When comparing the HTC One Google Play edition and the unlocked Sense 5 version, I found that the GPe was able to boot about 3-5 seconds quicker than Sense 5 from a cold start. One thing to consider is the fact that I have almost double the amount of apps, games, and media stored on my Sense version as the GPe one. Even then, it was never anything too noticeable, and for those that feel like this might be an issue, the HTC One Sense edition features a nifty fastboot/shutdown option that can power up the device in half the time as the GPe. You know, if boot times concern you.
For some, benchmarks weigh heavy in their decision to buy a new device in which we found similar results for both the HTC One GPe and Sense version. Neither device clearly dominated the other and this can largely be attributed to the fact that the HTC One GPe and Sense version run on the same HTC kernel and feature the same underlying framework. A real difference in end user speed is negligible, and in most cases, nothing more than placebo (although I swear Sense version feels snappier). Here are the benchmark results:
Antutu – GPe: 24345, Sense: 20624
Quadrant – GPe: 12846, Sense: 11872
GFXBench (GLBenchmark 2.7) T-Rex – GPe: 15, Sense: 15
GFXBench (GLBenchmark 2.7) Egypt – GPe: 41, Sense: 41
Vellamo (HTML5/Metal) – GPe: 2399/775, Sense: 2394/768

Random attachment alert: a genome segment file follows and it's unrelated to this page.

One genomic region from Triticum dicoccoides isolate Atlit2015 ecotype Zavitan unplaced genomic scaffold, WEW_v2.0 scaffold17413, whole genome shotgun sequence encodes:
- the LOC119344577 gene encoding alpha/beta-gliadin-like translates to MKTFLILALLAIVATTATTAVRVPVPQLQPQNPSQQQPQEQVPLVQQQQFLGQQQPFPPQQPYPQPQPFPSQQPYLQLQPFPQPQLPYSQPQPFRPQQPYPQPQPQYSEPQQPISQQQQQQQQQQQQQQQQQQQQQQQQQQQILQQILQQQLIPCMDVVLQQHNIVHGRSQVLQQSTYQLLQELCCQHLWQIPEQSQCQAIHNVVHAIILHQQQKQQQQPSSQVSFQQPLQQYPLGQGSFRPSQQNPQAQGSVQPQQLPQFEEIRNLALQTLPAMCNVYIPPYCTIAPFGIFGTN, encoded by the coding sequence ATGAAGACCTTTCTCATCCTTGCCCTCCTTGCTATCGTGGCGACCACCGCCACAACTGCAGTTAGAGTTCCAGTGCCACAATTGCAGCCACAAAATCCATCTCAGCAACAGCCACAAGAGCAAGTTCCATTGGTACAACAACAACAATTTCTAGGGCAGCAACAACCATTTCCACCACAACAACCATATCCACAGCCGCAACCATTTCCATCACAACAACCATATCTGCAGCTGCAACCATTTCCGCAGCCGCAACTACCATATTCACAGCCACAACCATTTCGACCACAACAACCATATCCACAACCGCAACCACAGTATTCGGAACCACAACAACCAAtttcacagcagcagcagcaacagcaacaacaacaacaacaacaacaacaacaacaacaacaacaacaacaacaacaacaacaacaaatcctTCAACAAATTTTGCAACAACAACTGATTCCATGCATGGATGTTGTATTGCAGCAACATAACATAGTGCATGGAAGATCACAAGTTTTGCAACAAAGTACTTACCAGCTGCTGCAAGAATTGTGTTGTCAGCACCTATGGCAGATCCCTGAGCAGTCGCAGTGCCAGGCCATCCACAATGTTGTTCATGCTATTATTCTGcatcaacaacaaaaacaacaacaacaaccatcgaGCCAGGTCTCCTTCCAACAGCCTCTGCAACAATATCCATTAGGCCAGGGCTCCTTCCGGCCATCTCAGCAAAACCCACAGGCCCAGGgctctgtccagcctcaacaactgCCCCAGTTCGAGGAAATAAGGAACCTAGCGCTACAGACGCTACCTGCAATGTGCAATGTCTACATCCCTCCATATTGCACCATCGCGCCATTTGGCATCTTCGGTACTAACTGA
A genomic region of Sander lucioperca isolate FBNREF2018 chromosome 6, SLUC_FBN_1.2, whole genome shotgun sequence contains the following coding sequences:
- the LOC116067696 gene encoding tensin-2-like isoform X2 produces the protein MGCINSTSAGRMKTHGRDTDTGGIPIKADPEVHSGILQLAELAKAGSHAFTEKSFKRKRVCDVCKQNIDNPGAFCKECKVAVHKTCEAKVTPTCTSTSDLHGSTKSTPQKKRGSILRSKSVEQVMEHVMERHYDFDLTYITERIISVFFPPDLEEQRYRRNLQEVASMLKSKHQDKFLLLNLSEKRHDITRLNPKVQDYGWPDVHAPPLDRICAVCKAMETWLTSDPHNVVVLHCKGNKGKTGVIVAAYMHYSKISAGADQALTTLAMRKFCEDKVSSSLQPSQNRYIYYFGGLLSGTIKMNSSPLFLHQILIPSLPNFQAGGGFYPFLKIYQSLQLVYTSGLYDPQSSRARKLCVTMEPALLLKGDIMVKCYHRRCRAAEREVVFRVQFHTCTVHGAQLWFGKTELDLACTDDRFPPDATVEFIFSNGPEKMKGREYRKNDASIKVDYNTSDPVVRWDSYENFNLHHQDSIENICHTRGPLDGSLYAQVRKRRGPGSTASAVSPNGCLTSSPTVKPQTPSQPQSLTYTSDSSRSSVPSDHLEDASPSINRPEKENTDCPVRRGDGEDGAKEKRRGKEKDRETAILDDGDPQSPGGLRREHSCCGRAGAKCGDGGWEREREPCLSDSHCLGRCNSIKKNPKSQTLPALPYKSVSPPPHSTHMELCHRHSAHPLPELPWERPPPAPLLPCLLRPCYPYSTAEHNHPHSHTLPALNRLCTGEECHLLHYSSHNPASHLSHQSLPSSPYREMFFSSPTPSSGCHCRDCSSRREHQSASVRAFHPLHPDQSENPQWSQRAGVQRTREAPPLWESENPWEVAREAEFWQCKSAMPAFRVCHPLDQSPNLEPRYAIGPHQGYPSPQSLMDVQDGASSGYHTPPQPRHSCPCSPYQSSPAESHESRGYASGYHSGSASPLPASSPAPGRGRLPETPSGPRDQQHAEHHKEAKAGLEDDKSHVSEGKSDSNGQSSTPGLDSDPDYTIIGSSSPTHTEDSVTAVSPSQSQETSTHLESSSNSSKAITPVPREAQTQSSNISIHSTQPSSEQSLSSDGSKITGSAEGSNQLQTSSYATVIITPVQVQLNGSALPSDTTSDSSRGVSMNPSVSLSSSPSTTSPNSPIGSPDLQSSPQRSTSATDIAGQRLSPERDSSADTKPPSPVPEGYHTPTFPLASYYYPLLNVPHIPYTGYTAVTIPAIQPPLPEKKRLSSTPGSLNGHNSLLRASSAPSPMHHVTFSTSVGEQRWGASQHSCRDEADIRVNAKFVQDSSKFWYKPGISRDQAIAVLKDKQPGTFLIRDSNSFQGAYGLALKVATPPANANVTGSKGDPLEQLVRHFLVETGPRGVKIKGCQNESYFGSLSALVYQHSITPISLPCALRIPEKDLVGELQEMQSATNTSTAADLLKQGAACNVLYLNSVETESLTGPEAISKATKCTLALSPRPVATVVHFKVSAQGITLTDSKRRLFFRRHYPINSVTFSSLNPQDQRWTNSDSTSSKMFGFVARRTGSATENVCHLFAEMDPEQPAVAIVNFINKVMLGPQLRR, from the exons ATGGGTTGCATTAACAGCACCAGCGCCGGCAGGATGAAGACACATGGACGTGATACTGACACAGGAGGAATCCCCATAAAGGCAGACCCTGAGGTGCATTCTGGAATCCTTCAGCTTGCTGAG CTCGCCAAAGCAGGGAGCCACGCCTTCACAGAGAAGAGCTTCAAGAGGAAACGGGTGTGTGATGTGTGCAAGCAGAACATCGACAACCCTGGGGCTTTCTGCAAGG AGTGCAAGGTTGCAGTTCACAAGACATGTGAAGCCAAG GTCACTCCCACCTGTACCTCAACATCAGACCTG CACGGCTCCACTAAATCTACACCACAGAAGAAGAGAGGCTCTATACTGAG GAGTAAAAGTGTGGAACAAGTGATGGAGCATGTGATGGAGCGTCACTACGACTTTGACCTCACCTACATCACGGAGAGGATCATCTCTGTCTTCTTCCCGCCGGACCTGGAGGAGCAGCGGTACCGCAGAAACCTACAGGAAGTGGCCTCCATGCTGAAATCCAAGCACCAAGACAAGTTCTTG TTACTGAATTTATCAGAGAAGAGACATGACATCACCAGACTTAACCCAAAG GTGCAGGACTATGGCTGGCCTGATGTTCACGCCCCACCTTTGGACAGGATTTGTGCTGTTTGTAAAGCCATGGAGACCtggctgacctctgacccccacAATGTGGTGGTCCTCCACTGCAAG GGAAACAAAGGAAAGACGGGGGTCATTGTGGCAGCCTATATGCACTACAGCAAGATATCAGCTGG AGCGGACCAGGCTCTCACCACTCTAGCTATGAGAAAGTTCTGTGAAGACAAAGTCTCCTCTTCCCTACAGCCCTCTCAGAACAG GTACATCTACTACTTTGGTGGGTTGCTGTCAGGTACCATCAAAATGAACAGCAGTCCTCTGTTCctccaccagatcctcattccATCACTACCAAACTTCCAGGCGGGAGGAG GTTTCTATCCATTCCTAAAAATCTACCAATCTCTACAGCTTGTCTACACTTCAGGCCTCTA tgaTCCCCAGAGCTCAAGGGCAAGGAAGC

What did I find interesting was how much cooler the HTC One GPe ran, even while running these high-performance benchmarks. While a little heat from a device running graphically intensive applications is never cause for concern, the HTC One carrier/unlocked model got alarmingly hot in some instances, while the GPe only ran warm. Strange.
Battery life on both devices was nearly identical (remember, both devices feature the same software kernel) but I did notice a slight advantage on the Google Play edition (if only an extra hour) during normal use. Because the Sense 5 version actually features a “Power saver” mode, when enabled, gave it a slight advantage or bigger one with further PowerSaving mode tweaking (at a loss of functionality). All in all, we’ll give the HTC One GPe the win on this one thanks to its no fuss great battery life.
Is the HTC One GPe the right device for you?